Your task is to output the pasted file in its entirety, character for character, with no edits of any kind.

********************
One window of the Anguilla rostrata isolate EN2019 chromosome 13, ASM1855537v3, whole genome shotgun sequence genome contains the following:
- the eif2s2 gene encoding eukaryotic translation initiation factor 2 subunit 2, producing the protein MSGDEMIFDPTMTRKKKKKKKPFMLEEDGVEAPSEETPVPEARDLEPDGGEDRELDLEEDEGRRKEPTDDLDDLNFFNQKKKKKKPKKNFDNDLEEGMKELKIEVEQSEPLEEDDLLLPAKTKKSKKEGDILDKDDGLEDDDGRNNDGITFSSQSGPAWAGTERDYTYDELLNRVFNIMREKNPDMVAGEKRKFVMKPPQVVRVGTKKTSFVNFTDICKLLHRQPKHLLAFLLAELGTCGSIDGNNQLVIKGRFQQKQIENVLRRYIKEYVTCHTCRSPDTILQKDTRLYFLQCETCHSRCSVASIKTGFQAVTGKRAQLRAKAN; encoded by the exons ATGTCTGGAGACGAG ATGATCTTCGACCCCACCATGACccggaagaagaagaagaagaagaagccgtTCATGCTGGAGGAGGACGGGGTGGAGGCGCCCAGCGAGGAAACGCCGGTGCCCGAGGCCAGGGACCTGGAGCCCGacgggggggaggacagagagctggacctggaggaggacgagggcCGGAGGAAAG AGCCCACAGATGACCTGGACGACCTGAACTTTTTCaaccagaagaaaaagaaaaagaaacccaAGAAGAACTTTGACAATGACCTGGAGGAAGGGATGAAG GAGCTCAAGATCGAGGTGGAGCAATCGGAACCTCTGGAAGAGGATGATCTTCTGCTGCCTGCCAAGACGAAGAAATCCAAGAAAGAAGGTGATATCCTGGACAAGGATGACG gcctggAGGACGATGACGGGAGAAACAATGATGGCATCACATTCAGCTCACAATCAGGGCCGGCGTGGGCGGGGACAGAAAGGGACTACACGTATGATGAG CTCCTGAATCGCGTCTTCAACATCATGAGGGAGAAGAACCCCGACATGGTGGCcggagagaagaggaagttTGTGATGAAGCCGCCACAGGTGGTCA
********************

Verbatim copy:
One window of the Anguilla rostrata isolate EN2019 chromosome 13, ASM1855537v3, whole genome shotgun sequence genome contains the following:
- the eif2s2 gene encoding eukaryotic translation initiation factor 2 subunit 2, producing the protein MSGDEMIFDPTMTRKKKKKKKPFMLEEDGVEAPSEETPVPEARDLEPDGGEDRELDLEEDEGRRKEPTDDLDDLNFFNQKKKKKKPKKNFDNDLEEGMKELKIEVEQSEPLEEDDLLLPAKTKKSKKEGDILDKDDGLEDDDGRNNDGITFSSQSGPAWAGTERDYTYDELLNRVFNIMREKNPDMVAGEKRKFVMKPPQVVRVGTKKTSFVNFTDICKLLHRQPKHLLAFLLAELGTCGSIDGNNQLVIKGRFQQKQIENVLRRYIKEYVTCHTCRSPDTILQKDTRLYFLQCETCHSRCSVASIKTGFQAVTGKRAQLRAKAN; encoded by the exons ATGTCTGGAGACGAG ATGATCTTCGACCCCACCATGACccggaagaagaagaagaagaagaagccgtTCATGCTGGAGGAGGACGGGGTGGAGGCGCCCAGCGAGGAAACGCCGGTGCCCGAGGCCAGGGACCTGGAGCCCGacgggggggaggacagagagctggacctggaggaggacgagggcCGGAGGAAAG AGCCCACAGATGACCTGGACGACCTGAACTTTTTCaaccagaagaaaaagaaaaagaaacccaAGAAGAACTTTGACAATGACCTGGAGGAAGGGATGAAG GAGCTCAAGATCGAGGTGGAGCAATCGGAACCTCTGGAAGAGGATGATCTTCTGCTGCCTGCCAAGACGAAGAAATCCAAGAAAGAAGGTGATATCCTGGACAAGGATGACG gcctggAGGACGATGACGGGAGAAACAATGATGGCATCACATTCAGCTCACAATCAGGGCCGGCGTGGGCGGGGACAGAAAGGGACTACACGTATGATGAG CTCCTGAATCGCGTCTTCAACATCATGAGGGAGAAGAACCCCGACATGGTGGCcggagagaagaggaagttTGTGATGAAGCCGCCACAGGTGGTCA